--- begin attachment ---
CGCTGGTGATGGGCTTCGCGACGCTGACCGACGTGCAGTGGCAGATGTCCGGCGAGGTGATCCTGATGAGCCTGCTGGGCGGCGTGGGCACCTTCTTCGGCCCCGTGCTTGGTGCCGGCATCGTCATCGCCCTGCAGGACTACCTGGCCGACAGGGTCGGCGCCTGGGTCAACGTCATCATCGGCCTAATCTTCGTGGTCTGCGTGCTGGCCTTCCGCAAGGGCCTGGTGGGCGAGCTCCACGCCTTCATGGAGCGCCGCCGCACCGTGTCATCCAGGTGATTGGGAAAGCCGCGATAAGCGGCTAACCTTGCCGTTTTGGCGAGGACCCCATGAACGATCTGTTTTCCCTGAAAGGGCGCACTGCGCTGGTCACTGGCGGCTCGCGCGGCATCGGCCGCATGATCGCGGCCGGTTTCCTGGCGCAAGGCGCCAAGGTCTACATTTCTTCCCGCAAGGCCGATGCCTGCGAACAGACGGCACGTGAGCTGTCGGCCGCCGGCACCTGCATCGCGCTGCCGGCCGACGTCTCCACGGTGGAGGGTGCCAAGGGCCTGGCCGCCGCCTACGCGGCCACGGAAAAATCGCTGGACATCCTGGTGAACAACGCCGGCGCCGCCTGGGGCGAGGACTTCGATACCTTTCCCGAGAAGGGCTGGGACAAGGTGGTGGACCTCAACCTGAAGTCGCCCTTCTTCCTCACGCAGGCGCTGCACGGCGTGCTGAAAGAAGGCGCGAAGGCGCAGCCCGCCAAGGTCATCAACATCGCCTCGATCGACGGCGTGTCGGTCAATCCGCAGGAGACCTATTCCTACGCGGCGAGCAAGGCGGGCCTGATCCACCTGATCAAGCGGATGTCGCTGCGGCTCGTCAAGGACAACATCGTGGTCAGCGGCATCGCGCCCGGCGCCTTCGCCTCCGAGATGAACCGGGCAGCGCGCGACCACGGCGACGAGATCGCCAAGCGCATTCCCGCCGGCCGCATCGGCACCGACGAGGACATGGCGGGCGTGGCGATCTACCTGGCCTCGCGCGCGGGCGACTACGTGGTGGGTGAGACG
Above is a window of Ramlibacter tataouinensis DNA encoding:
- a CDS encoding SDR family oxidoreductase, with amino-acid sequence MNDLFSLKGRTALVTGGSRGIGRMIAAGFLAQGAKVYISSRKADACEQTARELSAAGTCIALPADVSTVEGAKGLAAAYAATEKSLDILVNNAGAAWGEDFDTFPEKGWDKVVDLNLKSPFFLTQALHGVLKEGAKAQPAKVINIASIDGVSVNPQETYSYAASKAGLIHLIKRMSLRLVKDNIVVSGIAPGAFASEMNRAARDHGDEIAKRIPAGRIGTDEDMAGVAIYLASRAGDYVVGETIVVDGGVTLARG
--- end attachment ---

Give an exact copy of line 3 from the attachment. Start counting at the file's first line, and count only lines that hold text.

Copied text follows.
- a CDS encoding SDR family oxidoreductase, with amino-acid sequence MNDLFSLKGRTALVTGGSRGIGRMIAAGFLAQGAKVYISSRKADACEQTARELSAAGTCIALPADVSTVEGAKGLAAAYAATEKSLDILVNNAGAAWGEDFDTFPEKGWDKVVDLNLKSPFFLTQALHGVLKEGAKAQPAKVINIASIDGVSVNPQETYSYAASKAGLIHLIKRMSLRLVKDNIVVSGIAPGAFASEMNRAARDHGDEIAKRIPAGRIGTDEDMAGVAIYLASRAGDYVVGETIVVDGGVTLARG